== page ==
Not surprisingly, those same institutions are under strain.  For many of the individuals who serve on these bodies and who devote countless hours attending meetings, this is a difficult period.  Regrettably, it is not unusual for the public to be the recipient of anger and resentment from board members who had grown used to a passive public.

Below is an exchange between attorney Mark Schachner who specializes in land  use issues for the city and myself.  He is responding on behalf of William Moore, the chairman of the Zoning Board of Appeals, who I had emailed asking questions about recent events involving his board.

The central issues are as follows.  Does the ZBA’s meeting structure favor the applicants for zoning variances over the people whose neighborhoods are being impacted?  Did the decision on how to address this problem occur outside of the formal meetings of the ZBA? If so, did this constitute a violation of the Open Meetings Law?  Finally, if it did not violate the law, did the public still deserve to observe the discussion at which this decision was reached?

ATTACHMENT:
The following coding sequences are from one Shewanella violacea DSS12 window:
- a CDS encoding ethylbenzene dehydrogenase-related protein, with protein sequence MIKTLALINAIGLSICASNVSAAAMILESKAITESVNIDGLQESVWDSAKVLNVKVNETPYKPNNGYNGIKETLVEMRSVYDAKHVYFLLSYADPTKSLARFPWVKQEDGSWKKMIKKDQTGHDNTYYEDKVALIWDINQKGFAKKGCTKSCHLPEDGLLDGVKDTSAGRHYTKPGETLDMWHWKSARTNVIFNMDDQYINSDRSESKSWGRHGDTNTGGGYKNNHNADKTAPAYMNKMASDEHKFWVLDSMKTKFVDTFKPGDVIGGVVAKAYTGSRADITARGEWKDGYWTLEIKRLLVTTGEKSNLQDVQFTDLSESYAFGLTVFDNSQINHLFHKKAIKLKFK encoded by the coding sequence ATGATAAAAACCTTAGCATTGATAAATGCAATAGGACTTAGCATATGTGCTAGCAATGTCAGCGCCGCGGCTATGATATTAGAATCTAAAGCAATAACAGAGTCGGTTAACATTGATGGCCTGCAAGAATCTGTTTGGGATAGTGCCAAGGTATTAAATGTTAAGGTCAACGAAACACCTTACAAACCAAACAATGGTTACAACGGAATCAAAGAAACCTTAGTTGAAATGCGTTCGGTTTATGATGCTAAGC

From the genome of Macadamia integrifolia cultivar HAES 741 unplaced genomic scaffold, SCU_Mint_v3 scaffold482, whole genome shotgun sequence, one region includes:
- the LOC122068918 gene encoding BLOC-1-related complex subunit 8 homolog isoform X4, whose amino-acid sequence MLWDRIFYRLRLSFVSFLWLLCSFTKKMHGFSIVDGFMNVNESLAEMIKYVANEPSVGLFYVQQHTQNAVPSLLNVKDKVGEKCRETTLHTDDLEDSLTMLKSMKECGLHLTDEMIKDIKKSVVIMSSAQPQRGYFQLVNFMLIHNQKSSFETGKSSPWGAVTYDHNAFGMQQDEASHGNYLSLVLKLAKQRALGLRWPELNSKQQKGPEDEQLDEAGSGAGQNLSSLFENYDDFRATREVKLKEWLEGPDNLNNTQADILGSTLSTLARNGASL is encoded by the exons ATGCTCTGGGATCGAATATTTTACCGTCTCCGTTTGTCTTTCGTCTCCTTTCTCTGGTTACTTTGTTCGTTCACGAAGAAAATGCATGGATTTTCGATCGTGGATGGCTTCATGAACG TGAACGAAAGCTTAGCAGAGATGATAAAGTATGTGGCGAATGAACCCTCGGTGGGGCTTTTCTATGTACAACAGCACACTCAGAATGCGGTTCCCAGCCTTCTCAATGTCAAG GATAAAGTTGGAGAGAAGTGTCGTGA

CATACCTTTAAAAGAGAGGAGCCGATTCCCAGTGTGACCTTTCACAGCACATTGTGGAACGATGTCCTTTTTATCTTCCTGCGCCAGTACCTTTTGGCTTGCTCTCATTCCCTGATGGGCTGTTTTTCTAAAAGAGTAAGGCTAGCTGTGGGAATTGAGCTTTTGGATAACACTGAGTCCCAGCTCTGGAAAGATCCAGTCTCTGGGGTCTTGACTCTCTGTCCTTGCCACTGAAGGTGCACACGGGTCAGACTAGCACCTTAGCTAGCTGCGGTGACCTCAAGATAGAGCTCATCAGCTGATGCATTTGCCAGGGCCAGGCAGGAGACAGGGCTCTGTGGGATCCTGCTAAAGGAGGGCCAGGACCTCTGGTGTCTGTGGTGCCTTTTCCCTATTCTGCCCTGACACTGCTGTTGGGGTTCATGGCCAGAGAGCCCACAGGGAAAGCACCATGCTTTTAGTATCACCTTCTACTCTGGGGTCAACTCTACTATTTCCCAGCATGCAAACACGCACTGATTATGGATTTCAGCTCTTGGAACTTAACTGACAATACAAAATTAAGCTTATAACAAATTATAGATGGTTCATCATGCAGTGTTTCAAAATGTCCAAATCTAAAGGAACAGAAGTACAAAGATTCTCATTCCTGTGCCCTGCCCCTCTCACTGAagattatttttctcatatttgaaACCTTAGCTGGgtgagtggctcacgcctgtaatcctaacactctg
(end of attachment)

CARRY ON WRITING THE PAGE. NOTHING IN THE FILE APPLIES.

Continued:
As further background, Mr. Moore did not reply to my original email and I followed up with two more courteous requests.

On July 8th, I received Attorney Schachner’s letter.

I am fortunate to have readers who are interested in going beyond sound bites.  I expect they will find these documents of considerable interest.

The Original Email (There were two follow ups)

From: John Kaufmann []

Sent: Thursday, June 23, 2016 4:25 PM

To: ‘William Moore’

Cc: ‘Joanne Yepsen’; ‘Michele Madigan’; ‘Christian Mathiesen’; ‘John Franck’; ‘Vincent DeLeonardis’

Subject: ZBA Compliance With Open Meetings Law

At the beginning of the May 9th meeting of the Zoning Board of Appeals, you announced that hence forth there would be a new policy on seating.  You indicated that in the future applicants to the ZBA would be asked to leave the table at which members of the ZBA were seated and sit in the gallery during the public comment period.